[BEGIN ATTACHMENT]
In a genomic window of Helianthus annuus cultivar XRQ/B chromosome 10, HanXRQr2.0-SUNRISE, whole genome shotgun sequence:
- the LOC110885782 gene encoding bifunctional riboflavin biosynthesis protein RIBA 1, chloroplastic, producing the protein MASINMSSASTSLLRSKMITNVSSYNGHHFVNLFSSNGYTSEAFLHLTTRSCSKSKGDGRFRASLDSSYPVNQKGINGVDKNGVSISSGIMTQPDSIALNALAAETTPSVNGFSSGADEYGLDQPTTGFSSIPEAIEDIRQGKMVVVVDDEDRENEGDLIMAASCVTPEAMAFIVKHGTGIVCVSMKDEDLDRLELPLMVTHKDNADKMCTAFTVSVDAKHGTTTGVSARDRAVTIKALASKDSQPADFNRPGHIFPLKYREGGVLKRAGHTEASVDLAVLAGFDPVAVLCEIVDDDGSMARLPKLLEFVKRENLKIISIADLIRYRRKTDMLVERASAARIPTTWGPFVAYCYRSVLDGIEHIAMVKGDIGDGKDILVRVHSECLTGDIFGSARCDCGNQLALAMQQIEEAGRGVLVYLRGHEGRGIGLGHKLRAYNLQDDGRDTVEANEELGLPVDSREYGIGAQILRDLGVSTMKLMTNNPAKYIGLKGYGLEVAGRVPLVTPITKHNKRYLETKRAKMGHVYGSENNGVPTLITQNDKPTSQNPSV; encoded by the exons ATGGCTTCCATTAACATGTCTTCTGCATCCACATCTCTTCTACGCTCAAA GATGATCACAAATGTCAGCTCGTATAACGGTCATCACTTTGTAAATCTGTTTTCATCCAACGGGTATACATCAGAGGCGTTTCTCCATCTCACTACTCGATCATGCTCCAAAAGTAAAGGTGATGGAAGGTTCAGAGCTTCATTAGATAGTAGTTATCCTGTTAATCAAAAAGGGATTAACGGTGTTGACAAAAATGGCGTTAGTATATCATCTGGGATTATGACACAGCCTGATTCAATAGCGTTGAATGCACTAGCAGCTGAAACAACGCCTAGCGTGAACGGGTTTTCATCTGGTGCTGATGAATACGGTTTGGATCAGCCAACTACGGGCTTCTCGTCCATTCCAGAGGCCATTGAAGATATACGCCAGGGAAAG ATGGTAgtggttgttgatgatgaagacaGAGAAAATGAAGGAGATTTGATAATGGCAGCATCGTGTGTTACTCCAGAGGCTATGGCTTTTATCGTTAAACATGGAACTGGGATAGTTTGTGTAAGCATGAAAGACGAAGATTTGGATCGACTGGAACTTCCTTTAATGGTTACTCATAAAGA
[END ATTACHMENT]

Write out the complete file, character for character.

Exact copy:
In a genomic window of Helianthus annuus cultivar XRQ/B chromosome 10, HanXRQr2.0-SUNRISE, whole genome shotgun sequence:
- the LOC110885782 gene encoding bifunctional riboflavin biosynthesis protein RIBA 1, chloroplastic, producing the protein MASINMSSASTSLLRSKMITNVSSYNGHHFVNLFSSNGYTSEAFLHLTTRSCSKSKGDGRFRASLDSSYPVNQKGINGVDKNGVSISSGIMTQPDSIALNALAAETTPSVNGFSSGADEYGLDQPTTGFSSIPEAIEDIRQGKMVVVVDDEDRENEGDLIMAASCVTPEAMAFIVKHGTGIVCVSMKDEDLDRLELPLMVTHKDNADKMCTAFTVSVDAKHGTTTGVSARDRAVTIKALASKDSQPADFNRPGHIFPLKYREGGVLKRAGHTEASVDLAVLAGFDPVAVLCEIVDDDGSMARLPKLLEFVKRENLKIISIADLIRYRRKTDMLVERASAARIPTTWGPFVAYCYRSVLDGIEHIAMVKGDIGDGKDILVRVHSECLTGDIFGSARCDCGNQLALAMQQIEEAGRGVLVYLRGHEGRGIGLGHKLRAYNLQDDGRDTVEANEELGLPVDSREYGIGAQILRDLGVSTMKLMTNNPAKYIGLKGYGLEVAGRVPLVTPITKHNKRYLETKRAKMGHVYGSENNGVPTLITQNDKPTSQNPSV; encoded by the exons ATGGCTTCCATTAACATGTCTTCTGCATCCACATCTCTTCTACGCTCAAA GATGATCACAAATGTCAGCTCGTATAACGGTCATCACTTTGTAAATCTGTTTTCATCCAACGGGTATACATCAGAGGCGTTTCTCCATCTCACTACTCGATCATGCTCCAAAAGTAAAGGTGATGGAAGGTTCAGAGCTTCATTAGATAGTAGTTATCCTGTTAATCAAAAAGGGATTAACGGTGTTGACAAAAATGGCGTTAGTATATCATCTGGGATTATGACACAGCCTGATTCAATAGCGTTGAATGCACTAGCAGCTGAAACAACGCCTAGCGTGAACGGGTTTTCATCTGGTGCTGATGAATACGGTTTGGATCAGCCAACTACGGGCTTCTCGTCCATTCCAGAGGCCATTGAAGATATACGCCAGGGAAAG ATGGTAgtggttgttgatgatgaagacaGAGAAAATGAAGGAGATTTGATAATGGCAGCATCGTGTGTTACTCCAGAGGCTATGGCTTTTATCGTTAAACATGGAACTGGGATAGTTTGTGTAAGCATGAAAGACGAAGATTTGGATCGACTGGAACTTCCTTTAATGGTTACTCATAAAGA